Stouffer says he is prepared to testify in Inzunza’s deportation trial.
“I feel bad because it was my case,” Stouffer says. “I wish all of our citizens were as caring and helpful in the community as Paco. He is a unique person. On the other hand, he is undocumented, and that’s illegal.
“What shocks me so much is that we have had undocumented foreign nationals stopped on the I-70 and brought to jail, and the immigration service would say, ‘Sorry, we don’t have enough people to deal with that. Let them go.’ And then we got this guy who was solid and had worked in the community and had helped us so much in this criminal case, and he is the one (being deported). It just seems to be so inconsistent.”
Simmerman, the police chief, also says he is willing to testify at Inzunza’s deportation hearing.
“I don’t think they should deport him,” Simmerman says. “He has been a good citizen.”
In July, Inzunza and his lawyer sat in the Kansas City district office of the U.S. Citizen and Immigration Services, looking at a television screen. His lawyer had advised him to look as professional as possible, so Inzunza had exchanged his colorful T-shirts and Atlanta Braves cap for a dark blue suit.
After a few moments, a judge in Chicago appeared on the screen via a video hookup. “Do you want to speak English or Spanish?” the judge asked.
“English,” Inzunza replied.
A few more questions followed before the judge set the date for Inzunza’s deportation hearing — 1:00 p.m. Sept. 14, 2005, in Kansas City.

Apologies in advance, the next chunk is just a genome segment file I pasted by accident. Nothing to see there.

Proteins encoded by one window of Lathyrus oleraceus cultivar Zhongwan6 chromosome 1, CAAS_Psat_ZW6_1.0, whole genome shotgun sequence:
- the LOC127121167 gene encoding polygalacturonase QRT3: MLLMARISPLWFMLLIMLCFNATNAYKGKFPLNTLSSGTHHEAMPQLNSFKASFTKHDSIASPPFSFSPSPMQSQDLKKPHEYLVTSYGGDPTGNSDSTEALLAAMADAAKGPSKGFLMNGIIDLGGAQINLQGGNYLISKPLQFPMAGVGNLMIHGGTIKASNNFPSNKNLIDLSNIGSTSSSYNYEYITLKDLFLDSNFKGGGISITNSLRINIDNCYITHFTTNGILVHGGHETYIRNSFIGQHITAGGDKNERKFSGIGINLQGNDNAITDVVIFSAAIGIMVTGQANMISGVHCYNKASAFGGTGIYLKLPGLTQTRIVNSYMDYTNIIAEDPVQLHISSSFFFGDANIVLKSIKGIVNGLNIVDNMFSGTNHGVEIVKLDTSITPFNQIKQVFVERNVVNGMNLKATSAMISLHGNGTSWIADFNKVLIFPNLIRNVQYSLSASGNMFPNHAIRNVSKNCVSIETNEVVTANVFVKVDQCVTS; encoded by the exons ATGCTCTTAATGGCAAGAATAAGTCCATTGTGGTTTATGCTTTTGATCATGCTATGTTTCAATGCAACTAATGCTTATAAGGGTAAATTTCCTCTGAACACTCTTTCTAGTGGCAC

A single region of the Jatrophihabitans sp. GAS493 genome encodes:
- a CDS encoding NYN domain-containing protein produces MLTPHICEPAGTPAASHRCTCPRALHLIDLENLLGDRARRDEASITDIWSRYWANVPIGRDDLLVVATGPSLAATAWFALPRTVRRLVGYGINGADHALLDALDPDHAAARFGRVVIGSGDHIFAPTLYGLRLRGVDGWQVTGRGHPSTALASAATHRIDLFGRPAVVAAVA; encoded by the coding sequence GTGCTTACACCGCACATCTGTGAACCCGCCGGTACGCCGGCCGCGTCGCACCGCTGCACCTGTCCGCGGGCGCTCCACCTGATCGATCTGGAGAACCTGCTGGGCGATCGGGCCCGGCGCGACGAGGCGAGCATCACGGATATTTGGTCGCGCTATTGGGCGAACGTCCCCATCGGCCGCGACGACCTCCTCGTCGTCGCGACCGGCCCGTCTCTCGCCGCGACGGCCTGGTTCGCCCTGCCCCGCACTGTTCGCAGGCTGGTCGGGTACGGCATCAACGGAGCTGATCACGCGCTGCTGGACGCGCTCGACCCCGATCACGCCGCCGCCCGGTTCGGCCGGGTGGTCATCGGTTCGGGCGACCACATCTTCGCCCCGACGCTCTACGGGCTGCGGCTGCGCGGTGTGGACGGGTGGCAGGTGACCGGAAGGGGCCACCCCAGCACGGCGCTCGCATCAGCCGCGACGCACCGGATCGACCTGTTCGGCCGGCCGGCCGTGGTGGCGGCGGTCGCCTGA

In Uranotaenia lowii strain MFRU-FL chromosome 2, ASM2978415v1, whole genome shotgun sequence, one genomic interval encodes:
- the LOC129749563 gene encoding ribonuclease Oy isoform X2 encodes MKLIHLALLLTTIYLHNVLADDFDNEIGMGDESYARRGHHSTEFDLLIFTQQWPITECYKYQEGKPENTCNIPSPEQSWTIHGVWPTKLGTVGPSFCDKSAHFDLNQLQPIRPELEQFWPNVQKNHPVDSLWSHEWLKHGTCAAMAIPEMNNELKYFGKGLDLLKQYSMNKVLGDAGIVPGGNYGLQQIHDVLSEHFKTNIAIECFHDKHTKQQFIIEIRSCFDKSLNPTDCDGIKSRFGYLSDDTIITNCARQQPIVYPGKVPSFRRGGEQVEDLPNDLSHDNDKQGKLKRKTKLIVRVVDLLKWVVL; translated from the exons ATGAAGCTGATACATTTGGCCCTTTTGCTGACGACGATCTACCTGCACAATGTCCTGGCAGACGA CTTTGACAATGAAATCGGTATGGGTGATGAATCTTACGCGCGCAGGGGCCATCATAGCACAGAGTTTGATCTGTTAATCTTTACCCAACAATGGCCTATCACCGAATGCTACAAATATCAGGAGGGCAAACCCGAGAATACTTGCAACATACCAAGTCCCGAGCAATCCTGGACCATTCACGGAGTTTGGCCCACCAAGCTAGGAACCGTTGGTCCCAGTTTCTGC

The pending proceedings evoke an array of feelings for Inzunza. He sometimes feels deceived, confused, fearful. At other times, he is overwhelmed with gratitude toward his neighbors and friends. He feels no anger, he says, nor does he regret putting himself on the spot to help the police in the murder investigation.
“I never did anything that I have to be ashamed of,” Inzunza says. “I always tried to help. The only bad thing I did was to come to this country illegally.”
Inzunza seems especially hopeful when his children are around. He is usually the one cheering others up. He jokes and changes subjects rapidly.
“Did I tell you that I have two of Vinny Castilla’s old bats?” he says one evening, pulling souvenirs from the professional baseball player from a closet in his apartment.
Inzunza’s 9-year-old son, Anthony, was born in the United States and is a fairly typical American boy. Anthony speaks a little Spanish, but his preferred language is English, in which he is fluent. His goal in life is no different than many other boys his age.
“In two years I want to be an outfielder, Dad,” he announces. “I am gonna be good.”
Susy Inzunza says sometimes she wakes up in the night worried about her family’s future.
‘What are we going to do?’” she asks her husband. And the answer is always the same: Everyone will stay, or if the judge rules against him, the family will return, together, to Mexico.
But the possibility that he will be deported saddens Inzunza. Marshall has been his home, a good place to raise his children, for more than a decade. He is determined to remain.
“Now I am going to fight for me and for my family,” he says. “I am going to fight until the last day.”